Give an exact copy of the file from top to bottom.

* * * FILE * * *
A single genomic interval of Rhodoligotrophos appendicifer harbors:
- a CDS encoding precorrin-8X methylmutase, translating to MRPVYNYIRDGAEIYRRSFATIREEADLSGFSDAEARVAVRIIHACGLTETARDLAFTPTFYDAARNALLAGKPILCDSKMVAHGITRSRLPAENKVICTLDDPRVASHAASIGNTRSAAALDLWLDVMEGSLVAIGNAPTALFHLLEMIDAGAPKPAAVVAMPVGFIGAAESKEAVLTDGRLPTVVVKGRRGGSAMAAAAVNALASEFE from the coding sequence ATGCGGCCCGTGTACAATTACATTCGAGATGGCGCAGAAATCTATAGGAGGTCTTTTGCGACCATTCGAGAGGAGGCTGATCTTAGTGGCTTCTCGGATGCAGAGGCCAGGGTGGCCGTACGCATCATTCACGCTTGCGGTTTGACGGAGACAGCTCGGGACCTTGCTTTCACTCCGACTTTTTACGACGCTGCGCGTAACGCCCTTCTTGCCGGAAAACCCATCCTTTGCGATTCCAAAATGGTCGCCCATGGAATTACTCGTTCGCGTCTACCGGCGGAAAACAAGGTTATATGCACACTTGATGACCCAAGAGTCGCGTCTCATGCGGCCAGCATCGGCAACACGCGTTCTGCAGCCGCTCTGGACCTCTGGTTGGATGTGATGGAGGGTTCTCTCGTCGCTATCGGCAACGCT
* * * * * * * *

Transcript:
A single genomic interval of Rhodoligotrophos appendicifer harbors:
- a CDS encoding precorrin-8X methylmutase, translating to MRPVYNYIRDGAEIYRRSFATIREEADLSGFSDAEARVAVRIIHACGLTETARDLAFTPTFYDAARNALLAGKPILCDSKMVAHGITRSRLPAENKVICTLDDPRVASHAASIGNTRSAAALDLWLDVMEGSLVAIGNAPTALFHLLEMIDAGAPKPAAVVAMPVGFIGAAESKEAVLTDGRLPTVVVKGRRGGSAMAAAAVNALASEFE from the coding sequence ATGCGGCCCGTGTACAATTACATTCGAGATGGCGCAGAAATCTATAGGAGGTCTTTTGCGACCATTCGAGAGGAGGCTGATCTTAGTGGCTTCTCGGATGCAGAGGCCAGGGTGGCCGTACGCATCATTCACGCTTGCGGTTTGACGGAGACAGCTCGGGACCTTGCTTTCACTCCGACTTTTTACGACGCTGCGCGTAACGCCCTTCTTGCCGGAAAACCCATCCTTTGCGATTCCAAAATGGTCGCCCATGGAATTACTCGTTCGCGTCTACCGGCGGAAAACAAGGTTATATGCACACTTGATGACCCAAGAGTCGCGTCTCATGCGGCCAGCATCGGCAACACGCGTTCTGCAGCCGCTCTGGACCTCTGGTTGGATGTGATGGAGGGTTCTCTCGTCGCTATCGGCAACGCT